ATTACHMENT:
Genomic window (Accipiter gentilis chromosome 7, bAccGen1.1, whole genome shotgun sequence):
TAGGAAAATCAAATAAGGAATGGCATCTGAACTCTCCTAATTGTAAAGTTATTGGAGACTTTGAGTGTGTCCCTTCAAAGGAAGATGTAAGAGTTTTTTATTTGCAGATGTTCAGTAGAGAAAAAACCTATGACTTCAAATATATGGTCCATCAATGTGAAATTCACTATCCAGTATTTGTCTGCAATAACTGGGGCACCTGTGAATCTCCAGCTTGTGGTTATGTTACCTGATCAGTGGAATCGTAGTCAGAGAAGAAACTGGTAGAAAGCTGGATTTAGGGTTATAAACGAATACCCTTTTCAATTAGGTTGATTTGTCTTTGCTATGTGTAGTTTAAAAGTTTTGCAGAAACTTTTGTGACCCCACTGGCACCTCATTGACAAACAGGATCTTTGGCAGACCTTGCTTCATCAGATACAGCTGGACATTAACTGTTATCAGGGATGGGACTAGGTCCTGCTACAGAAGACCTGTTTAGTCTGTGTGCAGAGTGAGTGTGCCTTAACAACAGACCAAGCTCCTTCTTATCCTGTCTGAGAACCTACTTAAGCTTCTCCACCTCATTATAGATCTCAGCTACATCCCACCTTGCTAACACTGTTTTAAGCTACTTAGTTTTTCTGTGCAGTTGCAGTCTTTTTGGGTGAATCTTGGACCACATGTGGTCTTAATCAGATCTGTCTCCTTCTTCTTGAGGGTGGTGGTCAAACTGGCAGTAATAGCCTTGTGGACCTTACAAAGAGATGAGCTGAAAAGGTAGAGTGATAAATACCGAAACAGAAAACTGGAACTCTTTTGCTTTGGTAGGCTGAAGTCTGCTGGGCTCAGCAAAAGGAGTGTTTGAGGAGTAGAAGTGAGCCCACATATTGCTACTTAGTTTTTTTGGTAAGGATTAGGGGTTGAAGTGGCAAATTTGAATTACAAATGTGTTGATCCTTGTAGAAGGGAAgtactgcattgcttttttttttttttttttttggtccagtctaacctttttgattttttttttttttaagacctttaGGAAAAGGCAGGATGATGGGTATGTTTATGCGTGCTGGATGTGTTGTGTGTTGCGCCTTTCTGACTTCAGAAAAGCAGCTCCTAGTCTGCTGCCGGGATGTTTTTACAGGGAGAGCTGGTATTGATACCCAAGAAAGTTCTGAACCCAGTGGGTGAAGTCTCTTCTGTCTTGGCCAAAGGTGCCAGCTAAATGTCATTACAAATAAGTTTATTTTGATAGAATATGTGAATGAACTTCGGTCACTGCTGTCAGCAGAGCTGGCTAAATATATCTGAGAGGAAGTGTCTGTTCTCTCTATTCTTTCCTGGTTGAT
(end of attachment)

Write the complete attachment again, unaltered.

Genomic window (Accipiter gentilis chromosome 7, bAccGen1.1, whole genome shotgun sequence):
TAGGAAAATCAAATAAGGAATGGCATCTGAACTCTCCTAATTGTAAAGTTATTGGAGACTTTGAGTGTGTCCCTTCAAAGGAAGATGTAAGAGTTTTTTATTTGCAGATGTTCAGTAGAGAAAAAACCTATGACTTCAAATATATGGTCCATCAATGTGAAATTCACTATCCAGTATTTGTCTGCAATAACTGGGGCACCTGTGAATCTCCAGCTTGTGGTTATGTTACCTGATCAGTGGAATCGTAGTCAGAGAAGAAACTGGTAGAAAGCTGGATTTAGGGTTATAAACGAATACCCTTTTCAATTAGGTTGATTTGTCTTTGCTATGTGTAGTTTAAAAGTTTTGCAGAAACTTTTGTGACCCCACTGGCACCTCATTGACAAACAGGATCTTTGGCAGACCTTGCTTCATCAGATACAGCTGGACATTAACTGTTATCAGGGATGGGACTAGGTCCTGCTACAGAAGACCTGTTTAGTCTGTGTGCAGAGTGAGTGTGCCTTAACAACAGACCAAGCTCCTTCTTATCCTGTCTGAGAACCTACTTAAGCTTCTCCACCTCATTATAGATCTCAGCTACATCCCACCTTGCTAACACTGTTTTAAGCTACTTAGTTTTTCTGTGCAGTTGCAGTCTTTTTGGGTGAATCTTGGACCACATGTGGTCTTAATCAGATCTGTCTCCTTCTTCTTGAGGGTGGTGGTCAAACTGGCAGTAATAGCCTTGTGGACCTTACAAAGAGATGAGCTGAAAAGGTAGAGTGATAAATACCGAAACAGAAAACTGGAACTCTTTTGCTTTGGTAGGCTGAAGTCTGCTGGGCTCAGCAAAAGGAGTGTTTGAGGAGTAGAAGTGAGCCCACATATTGCTACTTAGTTTTTTTGGTAAGGATTAGGGGTTGAAGTGGCAAATTTGAATTACAAATGTGTTGATCCTTGTAGAAGGGAAgtactgcattgcttttttttttttttttttttggtccagtctaacctttttgattttttttttttttaagacctttaGGAAAAGGCAGGATGATGGGTATGTTTATGCGTGCTGGATGTGTTGTGTGTTGCGCCTTTCTGACTTCAGAAAAGCAGCTCCTAGTCTGCTGCCGGGATGTTTTTACAGGGAGAGCTGGTATTGATACCCAAGAAAGTTCTGAACCCAGTGGGTGAAGTCTCTTCTGTCTTGGCCAAAGGTGCCAGCTAAATGTCATTACAAATAAGTTTATTTTGATAGAATATGTGAATGAACTTCGGTCACTGCTGTCAGCAGAGCTGGCTAAATATATCTGAGAGGAAGTGTCTGTTCTCTCTATTCTTTCCTGGTTGAT